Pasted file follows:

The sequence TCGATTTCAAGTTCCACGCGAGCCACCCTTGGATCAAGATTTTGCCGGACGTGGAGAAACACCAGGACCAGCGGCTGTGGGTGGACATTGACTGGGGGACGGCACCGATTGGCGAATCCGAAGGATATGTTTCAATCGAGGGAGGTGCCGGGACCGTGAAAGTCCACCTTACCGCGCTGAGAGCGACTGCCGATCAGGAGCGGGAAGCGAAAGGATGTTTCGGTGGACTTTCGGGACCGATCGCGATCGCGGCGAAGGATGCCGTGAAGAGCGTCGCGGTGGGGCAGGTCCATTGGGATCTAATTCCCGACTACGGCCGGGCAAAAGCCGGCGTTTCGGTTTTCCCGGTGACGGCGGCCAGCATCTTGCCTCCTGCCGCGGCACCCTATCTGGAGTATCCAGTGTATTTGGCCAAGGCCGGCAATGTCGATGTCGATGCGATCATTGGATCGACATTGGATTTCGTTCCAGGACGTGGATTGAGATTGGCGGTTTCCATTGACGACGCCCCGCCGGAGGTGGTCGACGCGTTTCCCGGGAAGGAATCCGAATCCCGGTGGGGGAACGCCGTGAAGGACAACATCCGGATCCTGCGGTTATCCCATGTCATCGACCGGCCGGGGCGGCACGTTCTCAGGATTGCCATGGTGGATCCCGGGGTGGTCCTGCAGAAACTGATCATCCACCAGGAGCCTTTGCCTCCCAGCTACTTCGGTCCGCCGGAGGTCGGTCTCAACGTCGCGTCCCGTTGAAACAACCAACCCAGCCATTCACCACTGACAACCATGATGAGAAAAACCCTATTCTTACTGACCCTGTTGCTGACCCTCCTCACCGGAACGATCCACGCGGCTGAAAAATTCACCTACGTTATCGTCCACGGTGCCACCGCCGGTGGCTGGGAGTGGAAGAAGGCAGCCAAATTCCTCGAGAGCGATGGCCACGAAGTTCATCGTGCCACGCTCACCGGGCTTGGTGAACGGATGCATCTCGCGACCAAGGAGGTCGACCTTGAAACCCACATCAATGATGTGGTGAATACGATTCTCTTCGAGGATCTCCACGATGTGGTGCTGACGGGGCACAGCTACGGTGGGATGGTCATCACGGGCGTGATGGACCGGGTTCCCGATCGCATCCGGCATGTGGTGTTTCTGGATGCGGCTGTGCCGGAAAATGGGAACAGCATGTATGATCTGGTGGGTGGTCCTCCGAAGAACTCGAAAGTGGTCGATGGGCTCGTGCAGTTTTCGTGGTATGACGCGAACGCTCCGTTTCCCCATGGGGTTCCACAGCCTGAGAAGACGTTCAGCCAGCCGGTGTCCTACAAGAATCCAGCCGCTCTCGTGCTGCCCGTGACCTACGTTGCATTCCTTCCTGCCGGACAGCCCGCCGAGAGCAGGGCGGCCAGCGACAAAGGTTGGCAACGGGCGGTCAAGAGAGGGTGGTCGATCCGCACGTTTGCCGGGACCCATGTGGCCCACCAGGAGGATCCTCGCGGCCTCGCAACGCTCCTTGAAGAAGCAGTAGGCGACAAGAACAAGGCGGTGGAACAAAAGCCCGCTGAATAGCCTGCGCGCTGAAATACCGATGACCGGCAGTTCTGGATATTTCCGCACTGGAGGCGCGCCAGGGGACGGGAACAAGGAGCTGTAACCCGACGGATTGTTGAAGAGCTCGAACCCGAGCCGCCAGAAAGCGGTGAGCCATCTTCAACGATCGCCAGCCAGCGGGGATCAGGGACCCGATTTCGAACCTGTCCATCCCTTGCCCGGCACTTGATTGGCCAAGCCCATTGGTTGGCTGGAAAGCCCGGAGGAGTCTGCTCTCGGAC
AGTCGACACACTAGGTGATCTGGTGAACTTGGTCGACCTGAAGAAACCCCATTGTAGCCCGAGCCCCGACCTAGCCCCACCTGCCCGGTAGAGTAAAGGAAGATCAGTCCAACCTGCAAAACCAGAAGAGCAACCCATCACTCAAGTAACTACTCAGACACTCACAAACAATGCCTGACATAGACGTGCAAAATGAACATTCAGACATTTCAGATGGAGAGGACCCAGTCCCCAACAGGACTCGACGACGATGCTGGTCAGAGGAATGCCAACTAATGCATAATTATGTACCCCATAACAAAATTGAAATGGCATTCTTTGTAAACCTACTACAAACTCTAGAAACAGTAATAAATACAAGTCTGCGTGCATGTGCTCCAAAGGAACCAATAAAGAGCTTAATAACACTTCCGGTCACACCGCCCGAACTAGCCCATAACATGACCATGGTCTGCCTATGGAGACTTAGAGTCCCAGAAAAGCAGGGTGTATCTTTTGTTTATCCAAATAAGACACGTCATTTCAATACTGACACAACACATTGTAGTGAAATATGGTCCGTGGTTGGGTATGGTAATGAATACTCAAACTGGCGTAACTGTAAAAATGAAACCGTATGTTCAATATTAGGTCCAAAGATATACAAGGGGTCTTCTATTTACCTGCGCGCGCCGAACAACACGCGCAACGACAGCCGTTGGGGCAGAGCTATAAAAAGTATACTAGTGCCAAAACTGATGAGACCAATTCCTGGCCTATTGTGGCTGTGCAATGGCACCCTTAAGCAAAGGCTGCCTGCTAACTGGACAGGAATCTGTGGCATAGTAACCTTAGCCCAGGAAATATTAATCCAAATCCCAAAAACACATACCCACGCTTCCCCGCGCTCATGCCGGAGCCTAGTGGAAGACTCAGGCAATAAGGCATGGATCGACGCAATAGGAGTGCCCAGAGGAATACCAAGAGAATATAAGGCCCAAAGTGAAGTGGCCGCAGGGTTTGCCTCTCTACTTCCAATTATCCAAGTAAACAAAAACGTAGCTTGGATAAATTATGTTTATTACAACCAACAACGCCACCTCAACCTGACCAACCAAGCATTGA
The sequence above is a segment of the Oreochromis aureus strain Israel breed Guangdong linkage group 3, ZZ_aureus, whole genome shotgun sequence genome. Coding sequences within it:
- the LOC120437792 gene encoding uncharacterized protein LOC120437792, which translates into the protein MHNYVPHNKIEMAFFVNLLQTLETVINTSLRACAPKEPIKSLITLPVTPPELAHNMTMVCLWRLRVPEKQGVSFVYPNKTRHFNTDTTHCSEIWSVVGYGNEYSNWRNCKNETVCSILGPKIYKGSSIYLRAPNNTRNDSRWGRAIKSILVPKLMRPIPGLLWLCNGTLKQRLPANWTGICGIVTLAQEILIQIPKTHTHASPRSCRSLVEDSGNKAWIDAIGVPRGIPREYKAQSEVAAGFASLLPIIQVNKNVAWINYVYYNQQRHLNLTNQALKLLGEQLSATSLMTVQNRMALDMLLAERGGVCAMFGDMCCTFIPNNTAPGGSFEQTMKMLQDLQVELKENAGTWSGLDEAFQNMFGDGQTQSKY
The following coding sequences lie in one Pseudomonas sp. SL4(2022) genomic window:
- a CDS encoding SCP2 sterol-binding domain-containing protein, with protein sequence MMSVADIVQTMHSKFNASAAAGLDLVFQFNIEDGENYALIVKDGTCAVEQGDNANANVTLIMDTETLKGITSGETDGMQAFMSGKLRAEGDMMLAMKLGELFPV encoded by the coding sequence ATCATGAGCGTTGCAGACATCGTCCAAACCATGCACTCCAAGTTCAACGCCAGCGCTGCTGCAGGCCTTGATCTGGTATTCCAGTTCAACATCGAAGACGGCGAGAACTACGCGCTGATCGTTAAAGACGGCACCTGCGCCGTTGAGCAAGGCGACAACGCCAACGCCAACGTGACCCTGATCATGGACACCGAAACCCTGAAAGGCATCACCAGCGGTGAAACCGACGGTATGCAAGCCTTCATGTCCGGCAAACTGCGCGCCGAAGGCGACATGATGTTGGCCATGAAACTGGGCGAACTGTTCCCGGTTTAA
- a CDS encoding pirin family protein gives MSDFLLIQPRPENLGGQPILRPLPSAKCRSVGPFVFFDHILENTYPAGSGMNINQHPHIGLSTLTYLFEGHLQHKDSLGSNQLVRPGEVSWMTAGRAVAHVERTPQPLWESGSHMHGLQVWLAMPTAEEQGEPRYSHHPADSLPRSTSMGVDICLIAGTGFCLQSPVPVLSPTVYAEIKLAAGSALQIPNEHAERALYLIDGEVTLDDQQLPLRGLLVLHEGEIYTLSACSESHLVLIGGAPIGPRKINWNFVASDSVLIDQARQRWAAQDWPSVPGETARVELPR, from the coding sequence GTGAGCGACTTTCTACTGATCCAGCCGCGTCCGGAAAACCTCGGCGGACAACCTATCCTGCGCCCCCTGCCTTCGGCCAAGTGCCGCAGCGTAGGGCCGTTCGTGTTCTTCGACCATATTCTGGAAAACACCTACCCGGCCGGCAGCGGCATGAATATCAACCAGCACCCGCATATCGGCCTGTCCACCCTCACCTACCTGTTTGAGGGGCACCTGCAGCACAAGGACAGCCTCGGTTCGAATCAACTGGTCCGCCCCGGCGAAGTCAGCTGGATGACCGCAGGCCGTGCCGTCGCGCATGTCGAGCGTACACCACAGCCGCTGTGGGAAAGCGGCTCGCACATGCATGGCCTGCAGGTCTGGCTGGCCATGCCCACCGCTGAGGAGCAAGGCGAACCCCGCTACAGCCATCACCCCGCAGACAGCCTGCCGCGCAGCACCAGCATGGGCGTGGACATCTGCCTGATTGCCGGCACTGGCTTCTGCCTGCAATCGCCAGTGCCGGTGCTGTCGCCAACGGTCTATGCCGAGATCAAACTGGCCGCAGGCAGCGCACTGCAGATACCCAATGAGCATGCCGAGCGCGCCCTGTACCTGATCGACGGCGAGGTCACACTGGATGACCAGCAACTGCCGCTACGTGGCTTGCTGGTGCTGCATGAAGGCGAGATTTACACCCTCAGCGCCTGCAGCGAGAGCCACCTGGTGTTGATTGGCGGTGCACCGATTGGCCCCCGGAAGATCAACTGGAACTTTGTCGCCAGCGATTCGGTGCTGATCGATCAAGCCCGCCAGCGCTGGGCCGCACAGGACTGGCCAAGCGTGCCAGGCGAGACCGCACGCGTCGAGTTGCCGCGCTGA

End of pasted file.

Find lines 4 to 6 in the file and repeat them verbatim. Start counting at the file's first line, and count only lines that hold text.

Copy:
- the LOC120437792 gene encoding uncharacterized protein LOC120437792, which translates into the protein MHNYVPHNKIEMAFFVNLLQTLETVINTSLRACAPKEPIKSLITLPVTPPELAHNMTMVCLWRLRVPEKQGVSFVYPNKTRHFNTDTTHCSEIWSVVGYGNEYSNWRNCKNETVCSILGPKIYKGSSIYLRAPNNTRNDSRWGRAIKSILVPKLMRPIPGLLWLCNGTLKQRLPANWTGICGIVTLAQEILIQIPKTHTHASPRSCRSLVEDSGNKAWIDAIGVPRGIPREYKAQSEVAAGFASLLPIIQVNKNVAWINYVYYNQQRHLNLTNQALKLLGEQLSATSLMTVQNRMALDMLLAERGGVCAMFGDMCCTFIPNNTAPGGSFEQTMKMLQDLQVELKENAGTWSGLDEAFQNMFGDGQTQSKY
The following coding sequences lie in one Pseudomonas sp. SL4(2022) genomic window:
- a CDS encoding SCP2 sterol-binding domain-containing protein, with protein sequence MMSVADIVQTMHSKFNASAAAGLDLVFQFNIEDGENYALIVKDGTCAVEQGDNANANVTLIMDTETLKGITSGETDGMQAFMSGKLRAEGDMMLAMKLGELFPV encoded by the coding sequence ATCATGAGCGTTGCAGACATCGTCCAAACCATGCACTCCAAGTTCAACGCCAGCGCTGCTGCAGGCCTTGATCTGGTATTCCAGTTCAACATCGAAGACGGCGAGAACTACGCGCTGATCGTTAAAGACGGCACCTGCGCCGTTGAGCAAGGCGACAACGCCAACGCCAACGTGACCCTGATCATGGACACCGAAACCCTGAAAGGCATCACCAGCGGTGAAACCGACGGTATGCAAGCCTTCATGTCCGGCAAACTGCGCGCCGAAGGCGACATGATGTTGGCCATGAAACTGGGCGAACTGTTCCCGGTTTAA